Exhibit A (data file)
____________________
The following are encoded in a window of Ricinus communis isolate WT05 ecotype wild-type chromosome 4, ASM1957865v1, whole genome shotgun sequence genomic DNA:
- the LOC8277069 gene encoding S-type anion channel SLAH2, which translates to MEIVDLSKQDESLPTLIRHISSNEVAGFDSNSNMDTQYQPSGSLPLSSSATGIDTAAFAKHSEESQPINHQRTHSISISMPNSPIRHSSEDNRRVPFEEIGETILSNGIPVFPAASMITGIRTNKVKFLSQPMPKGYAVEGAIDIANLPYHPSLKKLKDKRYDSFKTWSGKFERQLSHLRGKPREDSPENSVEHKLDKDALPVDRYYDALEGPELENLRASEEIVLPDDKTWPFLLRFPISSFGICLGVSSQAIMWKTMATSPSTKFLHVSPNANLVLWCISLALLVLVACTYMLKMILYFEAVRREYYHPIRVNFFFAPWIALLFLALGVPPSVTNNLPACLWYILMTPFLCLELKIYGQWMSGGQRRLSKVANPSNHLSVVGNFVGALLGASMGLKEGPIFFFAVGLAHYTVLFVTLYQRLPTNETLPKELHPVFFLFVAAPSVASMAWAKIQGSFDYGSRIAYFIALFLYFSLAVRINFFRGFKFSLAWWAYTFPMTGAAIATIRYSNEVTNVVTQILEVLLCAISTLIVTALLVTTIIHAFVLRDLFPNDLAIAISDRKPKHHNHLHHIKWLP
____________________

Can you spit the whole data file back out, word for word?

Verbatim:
The following are encoded in a window of Ricinus communis isolate WT05 ecotype wild-type chromosome 4, ASM1957865v1, whole genome shotgun sequence genomic DNA:
- the LOC8277069 gene encoding S-type anion channel SLAH2, which translates to MEIVDLSKQDESLPTLIRHISSNEVAGFDSNSNMDTQYQPSGSLPLSSSATGIDTAAFAKHSEESQPINHQRTHSISISMPNSPIRHSSEDNRRVPFEEIGETILSNGIPVFPAASMITGIRTNKVKFLSQPMPKGYAVEGAIDIANLPYHPSLKKLKDKRYDSFKTWSGKFERQLSHLRGKPREDSPENSVEHKLDKDALPVDRYYDALEGPELENLRASEEIVLPDDKTWPFLLRFPISSFGICLGVSSQAIMWKTMATSPSTKFLHVSPNANLVLWCISLALLVLVACTYMLKMILYFEAVRREYYHPIRVNFFFAPWIALLFLALGVPPSVTNNLPACLWYILMTPFLCLELKIYGQWMSGGQRRLSKVANPSNHLSVVGNFVGALLGASMGLKEGPIFFFAVGLAHYTVLFVTLYQRLPTNETLPKELHPVFFLFVAAPSVASMAWAKIQGSFDYGSRIAYFIALFLYFSLAVRINFFRGFKFSLAWWAYTFPMTGAAIATIRYSNEVTNVVTQILEVLLCAISTLIVTALLVTTIIHAFVLRDLFPNDLAIAISDRKPKHHNHLHHIKWLP